Corvallis Says #KavaNOPE

 On the afternoon of September 28, Corvallis’ daily peace vigil gathered in front of the Benton County Courthouse, as they have since the day the U.S. invaded Afghanistan in 2001, continuing the longest-running antiwar protest on Earth.  That Friday, they were joined by more than fifty women and men, mostly dressed in black, protesting the War on Women, in the person of the rush to seat Brett Kavanaugh on the U.S. Supreme Court without investigating claims of sexual misconduct in his past.

Jessica Nixon, President of the Mid-Willamette Chapter of the National Organization for Women (NOW) said they began organizing the event that morning.

“Members of the group noticed they were having a hard time in response to the nomination of Brett Kavanaugh, so I reached out to Indivisible, Corvallis Allies and Our Revolution.  They were all part of getting things going.”

Even more than simply opposing one judicial nomination, Nixon said: “[t]he crowd is really here to show we support survivors.  A lot of people are reliving their trauma during the hearings.”

Protesters ranged from elderly couples to high school students, many of them wearing stickers which silently proclaimed sexual assaults which they had suffered.  Preschoolers sat on the sidewalk, chalking pictures, while older children chalked slogans.  Many carried handmade signs with messages like: “YOU THOUGHT WE WOULD BE SILENT.  NOW HEAR US ROAR.” “BEER IS GOOD, BUT WE BELIEVE THE WOMEN!” “1 IN 4 GIRLS WILL BE SEXUALLY ASSAULTED BEFORE THE AGE OF 18” “1 IN 6 BOYS WILL BE SEXUALLY ASSAULTED BEFORE THE AGE OF 18” and “I AM DR. FORD.”

Catherine Stearns wore a sticker which read: “The first time I was raped, I was 4 years old.”  She held a handmade sign reading, “DINOSAURS ARE NOT EXTINCT – SOME WENT TO CONGRESS”

Another person, who asked that her name not be used but gave me her sticker and invited me to share its contents: “1) My babysitter when I was 3.  2) My stepdad which I am just barely starting to remember.  3) My Dad’s barber when I was 17.  4) You when you didn’t believe.”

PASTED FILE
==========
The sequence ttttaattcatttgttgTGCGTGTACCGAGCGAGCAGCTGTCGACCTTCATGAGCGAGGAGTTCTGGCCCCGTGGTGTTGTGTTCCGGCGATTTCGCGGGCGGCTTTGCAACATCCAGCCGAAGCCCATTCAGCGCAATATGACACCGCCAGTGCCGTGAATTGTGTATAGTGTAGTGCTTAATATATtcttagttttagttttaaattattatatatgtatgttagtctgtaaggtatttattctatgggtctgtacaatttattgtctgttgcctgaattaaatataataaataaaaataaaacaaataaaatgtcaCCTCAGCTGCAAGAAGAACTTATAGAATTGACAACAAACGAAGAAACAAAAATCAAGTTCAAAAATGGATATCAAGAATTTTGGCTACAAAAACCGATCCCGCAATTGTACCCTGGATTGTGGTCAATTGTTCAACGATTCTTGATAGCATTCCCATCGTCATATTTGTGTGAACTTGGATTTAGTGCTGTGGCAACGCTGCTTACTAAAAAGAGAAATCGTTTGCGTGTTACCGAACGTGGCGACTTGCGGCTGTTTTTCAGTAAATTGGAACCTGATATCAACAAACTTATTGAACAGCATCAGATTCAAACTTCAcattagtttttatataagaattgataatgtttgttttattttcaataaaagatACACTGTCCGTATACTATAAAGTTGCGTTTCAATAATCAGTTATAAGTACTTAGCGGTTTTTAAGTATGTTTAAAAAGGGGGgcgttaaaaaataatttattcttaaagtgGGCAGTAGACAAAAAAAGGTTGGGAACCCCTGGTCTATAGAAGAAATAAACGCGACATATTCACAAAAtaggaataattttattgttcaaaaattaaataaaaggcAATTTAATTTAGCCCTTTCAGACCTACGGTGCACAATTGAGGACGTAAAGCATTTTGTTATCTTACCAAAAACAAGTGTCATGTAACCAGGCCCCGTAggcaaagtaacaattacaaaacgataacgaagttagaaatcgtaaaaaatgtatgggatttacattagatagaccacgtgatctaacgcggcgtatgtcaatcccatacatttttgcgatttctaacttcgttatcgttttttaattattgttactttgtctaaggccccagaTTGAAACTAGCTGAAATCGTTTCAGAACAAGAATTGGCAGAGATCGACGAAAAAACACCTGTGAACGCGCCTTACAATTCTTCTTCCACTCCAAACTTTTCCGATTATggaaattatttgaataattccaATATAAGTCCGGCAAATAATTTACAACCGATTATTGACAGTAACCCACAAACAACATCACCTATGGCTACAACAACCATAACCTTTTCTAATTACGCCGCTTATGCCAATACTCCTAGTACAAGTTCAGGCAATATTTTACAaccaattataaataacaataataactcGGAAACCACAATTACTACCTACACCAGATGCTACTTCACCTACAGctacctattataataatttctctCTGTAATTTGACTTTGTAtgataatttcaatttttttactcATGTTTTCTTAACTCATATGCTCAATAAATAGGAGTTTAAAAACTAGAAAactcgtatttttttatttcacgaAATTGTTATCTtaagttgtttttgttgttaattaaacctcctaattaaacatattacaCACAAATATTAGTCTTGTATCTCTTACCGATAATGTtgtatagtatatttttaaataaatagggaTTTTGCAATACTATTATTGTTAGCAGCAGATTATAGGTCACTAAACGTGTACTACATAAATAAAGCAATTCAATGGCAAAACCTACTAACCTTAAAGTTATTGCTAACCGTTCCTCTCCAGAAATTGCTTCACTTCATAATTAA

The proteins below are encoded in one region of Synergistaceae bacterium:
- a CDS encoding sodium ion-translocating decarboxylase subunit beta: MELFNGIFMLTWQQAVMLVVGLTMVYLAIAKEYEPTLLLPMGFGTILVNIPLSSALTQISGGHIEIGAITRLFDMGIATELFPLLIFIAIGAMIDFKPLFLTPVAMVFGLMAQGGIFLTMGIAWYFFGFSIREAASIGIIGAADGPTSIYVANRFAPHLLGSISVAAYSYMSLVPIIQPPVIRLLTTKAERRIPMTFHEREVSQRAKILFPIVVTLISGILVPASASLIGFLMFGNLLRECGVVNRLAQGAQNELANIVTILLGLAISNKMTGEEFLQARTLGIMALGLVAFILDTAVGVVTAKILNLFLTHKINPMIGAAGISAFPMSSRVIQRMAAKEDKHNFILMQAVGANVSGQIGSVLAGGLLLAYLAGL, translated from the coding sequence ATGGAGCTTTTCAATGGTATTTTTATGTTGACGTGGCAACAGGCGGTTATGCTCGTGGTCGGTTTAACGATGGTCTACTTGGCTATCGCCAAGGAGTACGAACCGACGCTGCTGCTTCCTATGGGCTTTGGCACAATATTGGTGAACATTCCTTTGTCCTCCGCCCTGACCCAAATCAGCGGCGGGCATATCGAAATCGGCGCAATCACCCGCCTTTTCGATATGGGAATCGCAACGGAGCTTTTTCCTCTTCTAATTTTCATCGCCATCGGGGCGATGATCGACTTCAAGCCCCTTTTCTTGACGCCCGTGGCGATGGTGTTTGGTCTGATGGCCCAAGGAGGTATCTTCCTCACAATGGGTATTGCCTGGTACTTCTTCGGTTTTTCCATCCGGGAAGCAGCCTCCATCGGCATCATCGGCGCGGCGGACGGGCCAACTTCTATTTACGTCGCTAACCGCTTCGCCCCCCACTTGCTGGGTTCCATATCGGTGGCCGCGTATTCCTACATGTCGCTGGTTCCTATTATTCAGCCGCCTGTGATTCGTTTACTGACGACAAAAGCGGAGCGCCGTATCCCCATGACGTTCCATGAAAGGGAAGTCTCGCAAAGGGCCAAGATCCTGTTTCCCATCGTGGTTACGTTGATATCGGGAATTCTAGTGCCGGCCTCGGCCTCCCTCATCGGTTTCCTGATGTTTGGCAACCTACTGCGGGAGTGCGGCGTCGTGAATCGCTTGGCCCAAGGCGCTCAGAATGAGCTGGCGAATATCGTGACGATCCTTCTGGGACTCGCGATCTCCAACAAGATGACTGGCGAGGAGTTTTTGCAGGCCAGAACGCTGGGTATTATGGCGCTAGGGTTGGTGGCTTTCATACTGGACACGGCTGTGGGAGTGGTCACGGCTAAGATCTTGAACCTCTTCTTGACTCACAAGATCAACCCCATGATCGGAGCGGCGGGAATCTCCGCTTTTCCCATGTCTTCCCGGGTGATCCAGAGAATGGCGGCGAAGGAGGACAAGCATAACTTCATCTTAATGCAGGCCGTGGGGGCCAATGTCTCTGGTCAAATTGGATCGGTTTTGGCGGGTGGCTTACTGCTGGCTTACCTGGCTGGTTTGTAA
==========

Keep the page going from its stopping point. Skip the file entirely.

Sarah Kosch said: “I’m happy that Corvallis has come together for a protest against such an unsuitable Supreme Court Justice.”

Nova Elwood, former advocate for the Center Against Rape and Domestic Violence (CARDV), echoed Nixon, saying: “The national conversation, watching Dr. Ford’s testimony, is very triggering for survivors.  It’s very enraging when people don’t believe us.  There is a rage that politicians are not ready for.”

State Senator Sara Gelser was present, as was City Council candidate Charles Maughan.

One person stood out from the crowd in his orange shirt and MAGA hat.  Asked whether he believed Judge Kavanaugh should be seated on the Supreme Court, he said he did.  Asked why he was present, surreptitiously recording the people in attendance with his phone, he said, “I do this all the time, representing an oppressed minority.”  Asked what minority he represented, he said, “I’m tempted to lie.”  Encouraged to tell the truth, after a pause he said softly, “Umm…conservatives.”  Asked to represent his minority group by putting his name to his quotation, he turned away.

By John M Burt